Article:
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What Do Exploratory Searchers Look at in a Faceted Search Interface?. Bill Kules and Matthew Banta The Catholic University of America School of Library and Information Science. Outline. 60-second demo Our goals Research questions Experimental design Results Future work. Our Goals.

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what do exploratory searchers look at in a faceted search interface

What Do Exploratory Searchers Look at in a Faceted Search Interface?

Bill Kules and Matthew Banta

The Catholic University of AmericaSchool of Library and Information Science

outline
Outline
  • 60-second demo
  • Our goals
  • Research questions
  • Experimental design
  • Results
  • Future work
our goals
Our Goals
  • Improve understanding of how faceted interfaces affect searcher actions and tactics
  • Develop and validate a methodology for creating exploratory search tasks for evaluations of search systems
research questions
Research Questions
  • How long do searchers look at the major elements (facets, results, query box, breadcrumbs, etc.) of the interface?
  • In what order do searchers look at the major elements in a faceted search interface?
experimental design
Experimental Design
  • N=18 successful sessions
    • From 21 subjects recruited
  • 1x2 within-subjects design
  • Task types
    • Exploratory tasks (n=4)
    • Known item tasks (n=2)
  • Counterbalanced within task type
procedure
Procedure
  • Introduction
  • 90 second training video
  • Calibrate eye tracker
  • Conduct 6 searches
  • Questionnaire after each search
  • Retrospective verbal report
    • Video of two searches with gaze data overlaid
  • Final questionnaire
six tasks
Six Tasks
  • Exploratory
    • Feminism in the United States
    • Textile industry on three continents
    • Great Britain and the colonies in the 20th century
    • History of the Olympic games
  • Known item: find a book
    • Firefly Encyclopedia of Trees
    • Harry Potter and the Goblet of Fire
exploratory task
Exploratory Task

Imagine you are taking a class called “Feminism in the United States”. For this class you need to write a research paper on some aspect of the U.S. feminist movement, but have yet to decide on a topic. Use the catalog to find two possible topics for your paper. Then use the catalog to find three books for each topic so that you might make a decision as to which topic to write about.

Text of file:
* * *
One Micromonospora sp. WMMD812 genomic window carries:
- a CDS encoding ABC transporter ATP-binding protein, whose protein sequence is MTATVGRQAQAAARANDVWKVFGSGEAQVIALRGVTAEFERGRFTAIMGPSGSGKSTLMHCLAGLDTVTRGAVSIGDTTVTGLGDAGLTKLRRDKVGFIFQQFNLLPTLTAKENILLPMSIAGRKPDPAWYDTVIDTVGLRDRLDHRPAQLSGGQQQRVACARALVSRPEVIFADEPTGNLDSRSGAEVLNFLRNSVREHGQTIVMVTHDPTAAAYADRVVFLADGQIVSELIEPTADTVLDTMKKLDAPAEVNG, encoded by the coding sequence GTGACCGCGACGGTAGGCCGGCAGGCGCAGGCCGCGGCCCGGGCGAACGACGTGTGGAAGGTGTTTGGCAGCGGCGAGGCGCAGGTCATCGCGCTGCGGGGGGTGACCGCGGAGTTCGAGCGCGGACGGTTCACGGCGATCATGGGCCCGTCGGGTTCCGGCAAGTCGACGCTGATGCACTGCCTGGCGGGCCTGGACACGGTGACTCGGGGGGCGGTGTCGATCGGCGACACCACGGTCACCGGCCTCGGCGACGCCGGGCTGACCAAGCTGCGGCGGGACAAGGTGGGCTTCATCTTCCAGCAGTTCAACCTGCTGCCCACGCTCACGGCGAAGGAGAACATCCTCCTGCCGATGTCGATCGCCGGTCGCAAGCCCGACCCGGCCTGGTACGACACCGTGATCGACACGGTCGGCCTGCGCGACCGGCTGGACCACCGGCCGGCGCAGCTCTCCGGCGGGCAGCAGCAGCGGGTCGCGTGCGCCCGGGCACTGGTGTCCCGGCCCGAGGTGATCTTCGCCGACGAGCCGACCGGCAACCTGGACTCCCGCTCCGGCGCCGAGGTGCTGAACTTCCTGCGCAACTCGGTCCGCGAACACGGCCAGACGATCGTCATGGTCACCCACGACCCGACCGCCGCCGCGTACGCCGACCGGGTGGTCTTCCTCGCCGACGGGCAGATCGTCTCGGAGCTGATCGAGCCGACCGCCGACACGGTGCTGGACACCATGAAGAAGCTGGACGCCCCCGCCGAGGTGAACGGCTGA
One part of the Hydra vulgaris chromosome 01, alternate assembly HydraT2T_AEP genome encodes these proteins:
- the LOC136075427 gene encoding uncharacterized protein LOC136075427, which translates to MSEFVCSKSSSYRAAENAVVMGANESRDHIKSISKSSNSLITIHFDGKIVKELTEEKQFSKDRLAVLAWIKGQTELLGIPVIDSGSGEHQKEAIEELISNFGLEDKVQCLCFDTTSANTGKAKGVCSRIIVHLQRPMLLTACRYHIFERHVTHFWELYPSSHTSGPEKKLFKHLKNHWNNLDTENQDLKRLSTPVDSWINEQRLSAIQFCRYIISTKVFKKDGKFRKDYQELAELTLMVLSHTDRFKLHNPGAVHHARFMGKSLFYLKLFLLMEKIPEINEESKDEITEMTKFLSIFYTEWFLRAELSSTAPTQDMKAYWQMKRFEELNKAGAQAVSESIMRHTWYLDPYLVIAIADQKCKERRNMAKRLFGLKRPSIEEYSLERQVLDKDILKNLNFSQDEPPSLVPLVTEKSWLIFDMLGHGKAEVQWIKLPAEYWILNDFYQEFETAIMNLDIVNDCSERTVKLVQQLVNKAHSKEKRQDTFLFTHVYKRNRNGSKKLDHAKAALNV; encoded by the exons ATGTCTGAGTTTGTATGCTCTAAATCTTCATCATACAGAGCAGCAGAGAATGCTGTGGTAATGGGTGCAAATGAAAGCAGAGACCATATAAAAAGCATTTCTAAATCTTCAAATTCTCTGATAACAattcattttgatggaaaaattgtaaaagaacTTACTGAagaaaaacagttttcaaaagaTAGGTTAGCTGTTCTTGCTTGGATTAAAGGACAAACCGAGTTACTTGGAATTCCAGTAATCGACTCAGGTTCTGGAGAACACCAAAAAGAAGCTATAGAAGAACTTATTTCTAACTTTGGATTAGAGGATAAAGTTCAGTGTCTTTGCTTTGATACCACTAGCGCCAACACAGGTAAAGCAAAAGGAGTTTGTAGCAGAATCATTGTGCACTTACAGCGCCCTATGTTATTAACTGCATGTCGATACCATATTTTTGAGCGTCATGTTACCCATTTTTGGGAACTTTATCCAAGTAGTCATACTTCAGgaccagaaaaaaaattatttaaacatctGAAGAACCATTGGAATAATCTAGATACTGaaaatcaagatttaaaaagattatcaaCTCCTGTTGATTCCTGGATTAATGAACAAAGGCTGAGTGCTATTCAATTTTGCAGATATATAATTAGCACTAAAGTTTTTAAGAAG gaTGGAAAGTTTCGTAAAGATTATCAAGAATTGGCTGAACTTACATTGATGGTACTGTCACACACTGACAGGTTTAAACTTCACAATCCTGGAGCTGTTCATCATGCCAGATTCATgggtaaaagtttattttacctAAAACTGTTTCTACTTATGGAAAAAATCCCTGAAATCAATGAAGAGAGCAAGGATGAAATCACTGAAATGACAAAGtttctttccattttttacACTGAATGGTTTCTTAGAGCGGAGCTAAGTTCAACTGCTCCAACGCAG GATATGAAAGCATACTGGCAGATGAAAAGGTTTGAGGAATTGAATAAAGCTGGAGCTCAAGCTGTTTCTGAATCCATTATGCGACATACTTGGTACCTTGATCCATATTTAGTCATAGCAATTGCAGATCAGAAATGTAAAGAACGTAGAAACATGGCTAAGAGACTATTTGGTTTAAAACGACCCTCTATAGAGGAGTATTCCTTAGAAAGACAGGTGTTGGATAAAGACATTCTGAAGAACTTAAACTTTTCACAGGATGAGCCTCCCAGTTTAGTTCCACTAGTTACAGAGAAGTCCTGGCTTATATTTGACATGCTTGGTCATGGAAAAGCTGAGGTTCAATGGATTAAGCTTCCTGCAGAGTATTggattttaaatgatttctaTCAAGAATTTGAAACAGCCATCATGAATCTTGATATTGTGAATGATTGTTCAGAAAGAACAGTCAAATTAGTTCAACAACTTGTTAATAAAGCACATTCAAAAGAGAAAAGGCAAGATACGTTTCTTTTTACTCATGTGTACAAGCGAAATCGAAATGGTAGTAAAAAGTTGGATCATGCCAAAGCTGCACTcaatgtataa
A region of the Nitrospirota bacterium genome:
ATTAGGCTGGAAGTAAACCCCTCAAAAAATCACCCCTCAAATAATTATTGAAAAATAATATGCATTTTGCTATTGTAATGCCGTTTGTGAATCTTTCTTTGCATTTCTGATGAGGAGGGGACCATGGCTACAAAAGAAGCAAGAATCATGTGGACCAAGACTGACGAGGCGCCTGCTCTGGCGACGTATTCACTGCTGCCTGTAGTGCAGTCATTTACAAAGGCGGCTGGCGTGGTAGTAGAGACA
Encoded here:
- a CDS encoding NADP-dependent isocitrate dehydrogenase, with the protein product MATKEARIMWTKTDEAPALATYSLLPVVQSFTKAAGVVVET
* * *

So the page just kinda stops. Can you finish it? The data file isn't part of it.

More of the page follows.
equipment configuration
Equipment Configuration
  • NCSU Catalog Research Testbed
  • Tobii 2150 remote eye tracker
    • 21” monitor
    • 50 Hz sampling rate
    • Resolution 1024x768
  • Tobii Clearview v2.7.1
  • Gaze fixations
    • Minimum 100 ms
    • 30 pixel radius
  • Manually segmented AOIs
slide11

Interface with Areas of Interest (AOIs)

Query

Breadcrumbs

Facets

Results

slide13

Exploratory Search Tasks

Known ItemSearch Tasks

slide17

Interface with Areas of Interest (AOIs)

Query

Breadcrumbs

Facets

Results

post search interviews
Post-search Interviews
  • “The subject thing worked. I don’t normally do subject searches.”
  • “I needed a subject and I didn’t want to look through 2000 books.”
  • “shopping around” - selecting facets and then looking to see what was available for a particular subject
limitations
Limitations
  • Training was provided
  • Researcher-provided tasks in lab setting
  • One high-level scenario
  • Tasks constructed were focused on this study
future work
Future Work
  • Additional factors
    • Training – Next study supported by OCLC/ALISE grant and CUA purchase of an eye tracker
    • Number and size of facets
    • Domain, search knowledge
  • Additional measures
    • Gaze behavior – e.g. fixation counts
    • “Traditional” measures – e.g. clicks
  • Refine procedure for exploratory search task generation
conclusions
Conclusions
  • Facets played a major role in exploratory searches
    • Fixation time about ½ as much as on results
    • On first page about equal
    • Facet-result & result-breadcrumb ~ ½ of all transitions
acknowledgements
Acknowledgements
  • Rob Capra, Tito Sierra, Jason Casden, and Joe Ryan
  • Doug Oard and members of the UMD HCIL – for the use of their facilities and eye-tracker
  • This research was supported by a grant from Catholic University and in part by a grant from the NSF/Library of Congress (IIS 0455970).